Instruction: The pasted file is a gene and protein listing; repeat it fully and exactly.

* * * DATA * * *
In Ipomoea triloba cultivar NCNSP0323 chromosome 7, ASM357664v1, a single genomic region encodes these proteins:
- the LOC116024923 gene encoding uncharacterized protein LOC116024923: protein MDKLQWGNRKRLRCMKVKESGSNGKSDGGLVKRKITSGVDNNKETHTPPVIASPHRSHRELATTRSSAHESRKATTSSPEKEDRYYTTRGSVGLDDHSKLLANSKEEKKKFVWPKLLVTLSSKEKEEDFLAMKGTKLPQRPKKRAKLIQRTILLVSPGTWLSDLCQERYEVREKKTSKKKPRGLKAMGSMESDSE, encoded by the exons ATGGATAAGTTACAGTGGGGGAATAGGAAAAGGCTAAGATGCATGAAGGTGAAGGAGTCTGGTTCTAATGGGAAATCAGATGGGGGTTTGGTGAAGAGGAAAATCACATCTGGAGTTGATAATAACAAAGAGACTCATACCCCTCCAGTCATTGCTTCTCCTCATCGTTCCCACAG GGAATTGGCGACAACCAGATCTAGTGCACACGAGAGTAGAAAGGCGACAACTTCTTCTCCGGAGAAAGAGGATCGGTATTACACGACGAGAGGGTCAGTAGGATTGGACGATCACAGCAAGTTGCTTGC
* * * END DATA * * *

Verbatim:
In Ipomoea triloba cultivar NCNSP0323 chromosome 7, ASM357664v1, a single genomic region encodes these proteins:
- the LOC116024923 gene encoding uncharacterized protein LOC116024923: protein MDKLQWGNRKRLRCMKVKESGSNGKSDGGLVKRKITSGVDNNKETHTPPVIASPHRSHRELATTRSSAHESRKATTSSPEKEDRYYTTRGSVGLDDHSKLLANSKEEKKKFVWPKLLVTLSSKEKEEDFLAMKGTKLPQRPKKRAKLIQRTILLVSPGTWLSDLCQERYEVREKKTSKKKPRGLKAMGSMESDSE, encoded by the exons ATGGATAAGTTACAGTGGGGGAATAGGAAAAGGCTAAGATGCATGAAGGTGAAGGAGTCTGGTTCTAATGGGAAATCAGATGGGGGTTTGGTGAAGAGGAAAATCACATCTGGAGTTGATAATAACAAAGAGACTCATACCCCTCCAGTCATTGCTTCTCCTCATCGTTCCCACAG GGAATTGGCGACAACCAGATCTAGTGCACACGAGAGTAGAAAGGCGACAACTTCTTCTCCGGAGAAAGAGGATCGGTATTACACGACGAGAGGGTCAGTAGGATTGGACGATCACAGCAAGTTGCTTGC